# Combinatorial identities [closed]

Consider the identity: $k(k-1)C(n,k)$=$n(n-1)C(n-2,k-2)$

A- verify the identity for n=10, k=5

B- give an algebraic proof of the identity

C- give a combinatorial proof of the identity.

Can someone help me with this problem. I'm not sure if we plug in exactly the n number and k number into the formula for part A.

## closed as off-topic by Namaste, Brevan Ellefsen, Magdiragdag, Shailesh, darij grinbergApr 25 '17 at 8:17

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## 1 Answer

For part (a), just plug in and verify. For part (b), I suspect this should be straightforward by just expanding out the combination notation in terms of factorials and cancelling some stuff.

For part (c), consider the problem where out of a group of $n$ people, we need to form a committee of $k$ people with one person being the chair of the committee and another (distinct) person being the vice chair. One way to do this is to first form the committee which can be done in $C(n,k)$ ways, then pick the chair from within the committee ($k$ ways), then pick the vice chair from the remainder of the committee ($k-1$ ways). By the multiplication principle, there are $k(k-1)C(n,k)$ ways to pick everything.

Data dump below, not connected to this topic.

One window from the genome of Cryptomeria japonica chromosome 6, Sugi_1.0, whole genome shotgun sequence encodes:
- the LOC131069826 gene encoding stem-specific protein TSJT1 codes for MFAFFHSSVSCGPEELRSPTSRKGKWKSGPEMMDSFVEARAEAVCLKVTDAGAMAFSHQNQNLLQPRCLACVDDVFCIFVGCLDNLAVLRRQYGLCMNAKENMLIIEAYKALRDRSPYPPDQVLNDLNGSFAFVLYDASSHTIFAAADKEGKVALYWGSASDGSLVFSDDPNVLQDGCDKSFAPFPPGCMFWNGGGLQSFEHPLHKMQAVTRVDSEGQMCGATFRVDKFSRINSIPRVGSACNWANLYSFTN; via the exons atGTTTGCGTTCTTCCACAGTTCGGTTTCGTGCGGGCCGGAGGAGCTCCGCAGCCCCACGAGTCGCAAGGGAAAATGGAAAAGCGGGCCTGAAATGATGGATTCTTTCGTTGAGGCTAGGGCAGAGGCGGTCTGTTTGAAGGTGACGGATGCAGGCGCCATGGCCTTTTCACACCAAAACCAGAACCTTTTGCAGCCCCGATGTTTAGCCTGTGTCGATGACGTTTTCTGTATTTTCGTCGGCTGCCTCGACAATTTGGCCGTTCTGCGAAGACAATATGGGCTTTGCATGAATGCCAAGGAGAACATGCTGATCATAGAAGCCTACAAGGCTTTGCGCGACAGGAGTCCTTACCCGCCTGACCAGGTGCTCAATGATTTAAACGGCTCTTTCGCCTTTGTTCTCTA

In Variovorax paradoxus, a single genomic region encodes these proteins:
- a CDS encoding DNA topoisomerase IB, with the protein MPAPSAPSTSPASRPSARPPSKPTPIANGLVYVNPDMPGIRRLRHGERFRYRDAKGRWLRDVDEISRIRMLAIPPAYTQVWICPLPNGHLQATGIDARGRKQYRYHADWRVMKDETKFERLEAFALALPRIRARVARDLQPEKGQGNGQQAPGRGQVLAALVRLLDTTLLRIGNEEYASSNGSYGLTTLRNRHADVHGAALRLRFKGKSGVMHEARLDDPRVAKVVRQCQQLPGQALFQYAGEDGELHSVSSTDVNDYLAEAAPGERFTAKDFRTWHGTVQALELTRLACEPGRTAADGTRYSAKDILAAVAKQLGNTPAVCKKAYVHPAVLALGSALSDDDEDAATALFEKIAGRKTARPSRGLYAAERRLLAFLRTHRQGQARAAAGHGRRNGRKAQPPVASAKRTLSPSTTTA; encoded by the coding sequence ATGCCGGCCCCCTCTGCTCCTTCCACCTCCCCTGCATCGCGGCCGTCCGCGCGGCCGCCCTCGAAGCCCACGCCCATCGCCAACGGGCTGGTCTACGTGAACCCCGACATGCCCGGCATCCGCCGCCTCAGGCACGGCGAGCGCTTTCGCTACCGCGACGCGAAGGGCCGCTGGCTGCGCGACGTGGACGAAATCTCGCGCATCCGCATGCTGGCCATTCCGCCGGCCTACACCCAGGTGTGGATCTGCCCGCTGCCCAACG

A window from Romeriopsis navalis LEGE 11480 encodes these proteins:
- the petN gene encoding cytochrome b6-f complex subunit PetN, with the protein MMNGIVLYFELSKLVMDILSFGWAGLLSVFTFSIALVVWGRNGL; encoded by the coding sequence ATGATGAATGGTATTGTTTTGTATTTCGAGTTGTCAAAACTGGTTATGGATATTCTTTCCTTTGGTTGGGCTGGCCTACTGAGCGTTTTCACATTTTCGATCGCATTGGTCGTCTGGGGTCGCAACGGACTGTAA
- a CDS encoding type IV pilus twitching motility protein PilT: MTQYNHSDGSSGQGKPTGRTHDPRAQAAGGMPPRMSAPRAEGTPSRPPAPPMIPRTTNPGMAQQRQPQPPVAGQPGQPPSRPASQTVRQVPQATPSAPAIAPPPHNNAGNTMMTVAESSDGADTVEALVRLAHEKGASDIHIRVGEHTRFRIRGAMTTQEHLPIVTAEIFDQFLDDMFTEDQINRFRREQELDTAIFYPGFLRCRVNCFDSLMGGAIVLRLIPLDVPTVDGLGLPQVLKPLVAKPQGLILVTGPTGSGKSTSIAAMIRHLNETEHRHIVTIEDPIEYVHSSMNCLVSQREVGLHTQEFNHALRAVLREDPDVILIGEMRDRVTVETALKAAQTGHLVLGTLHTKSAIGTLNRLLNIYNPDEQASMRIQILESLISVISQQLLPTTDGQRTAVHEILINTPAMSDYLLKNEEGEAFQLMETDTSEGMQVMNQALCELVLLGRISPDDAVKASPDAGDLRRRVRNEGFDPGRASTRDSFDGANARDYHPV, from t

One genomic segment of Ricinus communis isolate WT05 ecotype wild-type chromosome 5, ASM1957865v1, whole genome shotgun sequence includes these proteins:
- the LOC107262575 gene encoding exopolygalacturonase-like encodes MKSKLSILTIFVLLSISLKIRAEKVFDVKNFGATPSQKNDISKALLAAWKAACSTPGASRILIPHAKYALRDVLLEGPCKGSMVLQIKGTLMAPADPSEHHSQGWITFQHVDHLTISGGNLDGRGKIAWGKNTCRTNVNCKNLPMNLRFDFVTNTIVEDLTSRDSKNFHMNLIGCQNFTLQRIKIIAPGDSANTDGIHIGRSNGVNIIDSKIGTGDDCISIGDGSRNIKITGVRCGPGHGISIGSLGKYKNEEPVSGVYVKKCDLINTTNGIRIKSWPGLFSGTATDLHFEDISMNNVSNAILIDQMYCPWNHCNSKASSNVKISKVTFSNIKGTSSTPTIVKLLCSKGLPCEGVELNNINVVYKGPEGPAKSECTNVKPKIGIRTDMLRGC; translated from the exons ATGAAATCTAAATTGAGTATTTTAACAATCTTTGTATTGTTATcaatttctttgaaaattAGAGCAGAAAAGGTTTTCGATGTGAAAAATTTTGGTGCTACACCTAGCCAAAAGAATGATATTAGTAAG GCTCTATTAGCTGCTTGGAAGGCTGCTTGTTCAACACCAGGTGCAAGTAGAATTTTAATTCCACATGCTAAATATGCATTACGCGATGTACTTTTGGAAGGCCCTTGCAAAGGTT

Alternatively, we could first pick the chair from the $n$ people ($n$ ways), pick the vice chair from the remaining people ($n-1$ ways), then form the other $k-2$ members of the committee from the remaining $n-2$ people ($C(n-2,k-2)$ ways). By the multiplication principle, there are $n(n-1)C(n-2,k-2)$ ways to pick everything.

Since the number of ways to form the committee and the chair/vice-chair is the same in both cases, it must be that $k(k-1)C(n,k)=n(n-1)C(n-2,k-2)$.

• Thanks for the explanation. – Zaid Apr 8 '17 at 2:31
• No problem, in general, the proof technique is called double counting (see en.m.wikipedia.org/wiki/Double_counting_(proof_technique) ). The idea is that we can show two expressions are equal by showing that they are both ways of describing the size of some set or the number of ways to count something. – benguin Apr 8 '17 at 2:35
• I've got 5040 for part A for both cases, so how do you start with part B again? – Zaid Apr 8 '17 at 2:38